Can Europe cope?
Today, Europe is becoming a major destination for legal labour migrants. But, over the decades, it has also experienced several unexpected mass influxes of asylum seekers and refugees. In the 1970s, it was the Vietnamese boat people; in the 1990s, people forced out by wars in the former Yugoslavia; and in the early 2000s, people fleeing wars in Iraq and Afghanistan. The closest historical parallels with today’s crisis–albeit only in terms of scale–are the inflows of French and Portuguese repatriates in the 1960s and 1970s or the arrival of more than 3 million ethnic Germans in the late 1980s and early 1990s in Germany.
European countries were typically caught off guard by these large and unexpected flows. But they also generally coped successfully, managing to integrate those migrants who remained. In many cases, countries also benefited economically, at least in the longer run. Today, the challenges are daunting, but Europe has both the capacity and the experience to respond to the current crisis.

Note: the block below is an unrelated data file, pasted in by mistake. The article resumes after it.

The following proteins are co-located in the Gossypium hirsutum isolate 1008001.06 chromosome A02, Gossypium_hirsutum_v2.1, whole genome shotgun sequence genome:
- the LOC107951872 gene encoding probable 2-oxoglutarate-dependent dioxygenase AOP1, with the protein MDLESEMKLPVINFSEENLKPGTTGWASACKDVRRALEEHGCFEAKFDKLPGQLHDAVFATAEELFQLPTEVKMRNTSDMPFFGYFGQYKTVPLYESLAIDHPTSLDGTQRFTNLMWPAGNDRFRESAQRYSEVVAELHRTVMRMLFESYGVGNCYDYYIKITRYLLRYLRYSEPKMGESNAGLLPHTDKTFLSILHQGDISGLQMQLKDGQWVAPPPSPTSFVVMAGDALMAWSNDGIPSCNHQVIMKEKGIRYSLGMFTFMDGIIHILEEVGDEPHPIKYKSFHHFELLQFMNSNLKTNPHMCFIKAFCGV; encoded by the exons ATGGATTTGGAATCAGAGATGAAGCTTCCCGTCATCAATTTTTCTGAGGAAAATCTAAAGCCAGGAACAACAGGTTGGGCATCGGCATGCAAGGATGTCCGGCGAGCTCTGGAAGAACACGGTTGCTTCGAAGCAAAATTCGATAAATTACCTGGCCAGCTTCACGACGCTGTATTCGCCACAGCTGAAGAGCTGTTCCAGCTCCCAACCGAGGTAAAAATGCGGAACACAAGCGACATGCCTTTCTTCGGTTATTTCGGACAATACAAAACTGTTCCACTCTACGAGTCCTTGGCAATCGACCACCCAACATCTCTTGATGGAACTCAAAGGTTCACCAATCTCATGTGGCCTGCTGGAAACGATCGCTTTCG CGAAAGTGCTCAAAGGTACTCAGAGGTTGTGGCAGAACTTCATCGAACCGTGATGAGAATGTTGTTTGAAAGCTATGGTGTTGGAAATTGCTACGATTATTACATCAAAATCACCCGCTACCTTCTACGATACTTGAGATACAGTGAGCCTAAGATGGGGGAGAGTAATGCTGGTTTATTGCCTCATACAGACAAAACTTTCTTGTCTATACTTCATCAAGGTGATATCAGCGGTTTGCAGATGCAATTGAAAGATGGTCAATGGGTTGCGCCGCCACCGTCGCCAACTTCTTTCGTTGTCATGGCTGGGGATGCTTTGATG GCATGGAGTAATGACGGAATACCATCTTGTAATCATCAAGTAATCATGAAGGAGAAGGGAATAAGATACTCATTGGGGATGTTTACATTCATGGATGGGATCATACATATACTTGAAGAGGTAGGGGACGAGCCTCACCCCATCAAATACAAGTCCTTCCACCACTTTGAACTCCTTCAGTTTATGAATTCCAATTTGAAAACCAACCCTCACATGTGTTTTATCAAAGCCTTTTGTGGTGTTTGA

To do so, however, it needs to get its policy response right. So far, the main policy focus has been on saving lives at sea; providing emergency support to refugees and asylum seekers; reinforcing border controls; improving international co-ordination and burden-sharing mechanisms and improving co-ordination mechanisms with origin and transit countries. These actions are key and need to be further pursued and in some cases reinforced. But it is essential that they are also complemented by measures aimed at fostering the integration of those refugees and their children who are likely to stay in the host country. Action is also needed to start rebuilding trust on migration issues and to combat smuggling networks and corruption associated with irregular migration.
Integration–we can do it
To the question of whether or not we can integrate refugees, the answer is clear: We can. Even more importantly, we should! Successful integration not only brings economic and fiscal benefits, it is also an important factor in fostering social cohesion.
Nevertheless, it is clear that the challenges of integration are significant. Among the most pressing is the need to scale up assistance to cope with the rapidly increasing inflows of refugees. But successful integration also requires comprehensive, well-tailored measures that take account of a refugee’s country of origin, educational background, and family situation. As refugee flows increase and grow more diverse, integration policy instruments must be increasingly customised.